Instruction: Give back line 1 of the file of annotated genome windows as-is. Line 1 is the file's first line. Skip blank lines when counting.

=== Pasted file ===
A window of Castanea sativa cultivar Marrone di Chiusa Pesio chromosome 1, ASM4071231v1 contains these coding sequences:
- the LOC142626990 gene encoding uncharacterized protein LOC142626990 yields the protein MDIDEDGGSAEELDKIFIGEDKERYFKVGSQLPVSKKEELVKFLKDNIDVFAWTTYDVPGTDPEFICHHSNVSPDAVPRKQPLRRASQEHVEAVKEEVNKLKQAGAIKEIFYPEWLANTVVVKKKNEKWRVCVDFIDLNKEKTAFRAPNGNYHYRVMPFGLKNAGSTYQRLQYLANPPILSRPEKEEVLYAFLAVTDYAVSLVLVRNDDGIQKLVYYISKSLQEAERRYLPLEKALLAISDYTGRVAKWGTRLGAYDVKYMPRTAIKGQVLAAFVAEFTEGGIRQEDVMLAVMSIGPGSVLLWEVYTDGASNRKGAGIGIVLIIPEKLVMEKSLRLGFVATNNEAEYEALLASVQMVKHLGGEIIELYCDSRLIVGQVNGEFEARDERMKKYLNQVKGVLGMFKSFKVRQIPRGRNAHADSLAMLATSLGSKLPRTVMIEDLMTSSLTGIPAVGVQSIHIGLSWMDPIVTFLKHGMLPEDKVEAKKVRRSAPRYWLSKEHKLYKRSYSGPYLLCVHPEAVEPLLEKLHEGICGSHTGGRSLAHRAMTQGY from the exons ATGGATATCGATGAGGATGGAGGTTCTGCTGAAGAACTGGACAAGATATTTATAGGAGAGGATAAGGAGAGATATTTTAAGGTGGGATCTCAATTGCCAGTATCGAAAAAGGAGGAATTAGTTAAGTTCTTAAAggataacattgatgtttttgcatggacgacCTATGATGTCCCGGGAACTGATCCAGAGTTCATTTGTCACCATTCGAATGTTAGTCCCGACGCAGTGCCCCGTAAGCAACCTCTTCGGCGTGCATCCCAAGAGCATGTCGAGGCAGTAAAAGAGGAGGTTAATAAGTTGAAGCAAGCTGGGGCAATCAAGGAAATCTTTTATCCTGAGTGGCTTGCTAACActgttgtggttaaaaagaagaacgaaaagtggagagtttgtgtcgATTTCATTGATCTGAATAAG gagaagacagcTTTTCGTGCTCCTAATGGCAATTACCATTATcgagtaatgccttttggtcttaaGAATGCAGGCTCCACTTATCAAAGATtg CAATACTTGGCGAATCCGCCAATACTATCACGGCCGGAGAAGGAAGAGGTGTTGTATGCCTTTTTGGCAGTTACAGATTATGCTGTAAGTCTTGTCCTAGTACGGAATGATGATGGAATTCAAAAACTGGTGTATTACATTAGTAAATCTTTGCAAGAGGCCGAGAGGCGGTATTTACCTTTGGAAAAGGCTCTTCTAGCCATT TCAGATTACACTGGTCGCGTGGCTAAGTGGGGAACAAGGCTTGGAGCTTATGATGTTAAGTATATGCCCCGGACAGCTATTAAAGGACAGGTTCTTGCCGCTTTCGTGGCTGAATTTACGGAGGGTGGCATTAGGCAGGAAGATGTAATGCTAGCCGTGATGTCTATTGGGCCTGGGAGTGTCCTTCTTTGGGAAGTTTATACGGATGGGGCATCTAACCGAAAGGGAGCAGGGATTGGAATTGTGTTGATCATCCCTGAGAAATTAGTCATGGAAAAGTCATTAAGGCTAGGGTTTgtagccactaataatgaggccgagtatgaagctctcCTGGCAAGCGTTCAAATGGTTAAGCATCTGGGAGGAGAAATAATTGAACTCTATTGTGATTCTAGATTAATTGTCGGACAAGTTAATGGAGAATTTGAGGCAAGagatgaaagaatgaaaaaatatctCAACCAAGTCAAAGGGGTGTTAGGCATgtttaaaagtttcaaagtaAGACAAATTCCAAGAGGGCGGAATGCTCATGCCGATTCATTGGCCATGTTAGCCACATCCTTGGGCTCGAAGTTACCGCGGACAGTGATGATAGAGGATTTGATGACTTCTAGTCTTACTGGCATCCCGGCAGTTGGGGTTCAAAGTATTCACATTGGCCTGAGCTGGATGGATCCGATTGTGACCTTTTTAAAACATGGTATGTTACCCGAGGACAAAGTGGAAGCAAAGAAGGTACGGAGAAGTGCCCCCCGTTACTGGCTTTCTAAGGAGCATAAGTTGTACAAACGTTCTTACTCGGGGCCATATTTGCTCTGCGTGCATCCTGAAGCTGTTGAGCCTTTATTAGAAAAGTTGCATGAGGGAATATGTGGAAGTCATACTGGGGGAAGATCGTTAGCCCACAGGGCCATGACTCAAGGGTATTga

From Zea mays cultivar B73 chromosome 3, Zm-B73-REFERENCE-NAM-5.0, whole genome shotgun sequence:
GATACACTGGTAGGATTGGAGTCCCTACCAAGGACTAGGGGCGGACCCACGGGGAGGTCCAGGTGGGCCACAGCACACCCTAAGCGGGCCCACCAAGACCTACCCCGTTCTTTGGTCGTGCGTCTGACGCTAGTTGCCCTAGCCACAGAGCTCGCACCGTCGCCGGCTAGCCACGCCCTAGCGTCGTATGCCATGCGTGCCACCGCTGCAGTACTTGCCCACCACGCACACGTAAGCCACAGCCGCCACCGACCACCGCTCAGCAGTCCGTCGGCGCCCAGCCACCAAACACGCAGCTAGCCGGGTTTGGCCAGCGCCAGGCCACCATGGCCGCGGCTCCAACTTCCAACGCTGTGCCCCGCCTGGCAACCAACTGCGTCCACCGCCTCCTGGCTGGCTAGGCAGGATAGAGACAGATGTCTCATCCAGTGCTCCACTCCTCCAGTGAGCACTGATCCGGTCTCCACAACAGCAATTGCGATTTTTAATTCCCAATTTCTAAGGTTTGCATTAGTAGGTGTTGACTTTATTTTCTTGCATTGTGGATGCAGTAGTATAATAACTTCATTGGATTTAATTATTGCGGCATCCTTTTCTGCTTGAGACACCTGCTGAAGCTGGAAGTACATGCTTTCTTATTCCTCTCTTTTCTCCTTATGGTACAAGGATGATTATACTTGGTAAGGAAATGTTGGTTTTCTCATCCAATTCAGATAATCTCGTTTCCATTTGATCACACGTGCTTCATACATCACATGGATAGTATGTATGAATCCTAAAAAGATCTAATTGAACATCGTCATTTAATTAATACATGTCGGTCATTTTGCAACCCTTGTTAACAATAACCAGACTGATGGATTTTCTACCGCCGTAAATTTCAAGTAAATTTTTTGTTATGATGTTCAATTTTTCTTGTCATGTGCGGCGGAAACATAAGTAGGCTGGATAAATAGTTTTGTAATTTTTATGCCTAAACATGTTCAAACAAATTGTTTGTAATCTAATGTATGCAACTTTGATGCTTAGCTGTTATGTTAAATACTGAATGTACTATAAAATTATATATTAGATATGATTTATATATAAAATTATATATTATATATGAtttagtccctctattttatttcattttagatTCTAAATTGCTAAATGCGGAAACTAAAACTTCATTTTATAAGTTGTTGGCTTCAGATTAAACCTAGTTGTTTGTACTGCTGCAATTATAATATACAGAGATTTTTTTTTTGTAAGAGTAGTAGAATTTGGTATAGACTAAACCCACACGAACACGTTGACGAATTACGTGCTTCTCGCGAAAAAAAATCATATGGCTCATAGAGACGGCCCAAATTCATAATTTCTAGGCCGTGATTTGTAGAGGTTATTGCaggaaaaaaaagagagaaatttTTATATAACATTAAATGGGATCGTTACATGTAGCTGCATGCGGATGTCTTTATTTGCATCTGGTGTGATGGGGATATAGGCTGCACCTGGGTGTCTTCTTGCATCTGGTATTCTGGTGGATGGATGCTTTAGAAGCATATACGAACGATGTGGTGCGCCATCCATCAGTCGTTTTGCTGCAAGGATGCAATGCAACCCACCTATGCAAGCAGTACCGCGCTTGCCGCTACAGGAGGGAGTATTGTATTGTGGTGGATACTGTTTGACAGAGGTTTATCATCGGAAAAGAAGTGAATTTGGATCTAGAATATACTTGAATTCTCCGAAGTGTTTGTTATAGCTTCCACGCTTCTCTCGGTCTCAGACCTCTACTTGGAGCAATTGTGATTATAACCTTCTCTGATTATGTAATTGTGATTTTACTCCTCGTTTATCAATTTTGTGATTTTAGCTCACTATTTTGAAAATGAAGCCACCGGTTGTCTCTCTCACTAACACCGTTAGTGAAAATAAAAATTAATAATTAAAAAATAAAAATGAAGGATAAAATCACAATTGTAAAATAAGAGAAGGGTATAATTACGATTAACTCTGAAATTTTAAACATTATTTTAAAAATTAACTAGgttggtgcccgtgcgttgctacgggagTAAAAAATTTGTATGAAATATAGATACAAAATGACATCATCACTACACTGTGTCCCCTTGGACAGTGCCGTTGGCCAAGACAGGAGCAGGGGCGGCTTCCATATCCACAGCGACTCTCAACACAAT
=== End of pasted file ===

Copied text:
A window of Castanea sativa cultivar Marrone di Chiusa Pesio chromosome 1, ASM4071231v1 contains these coding sequences: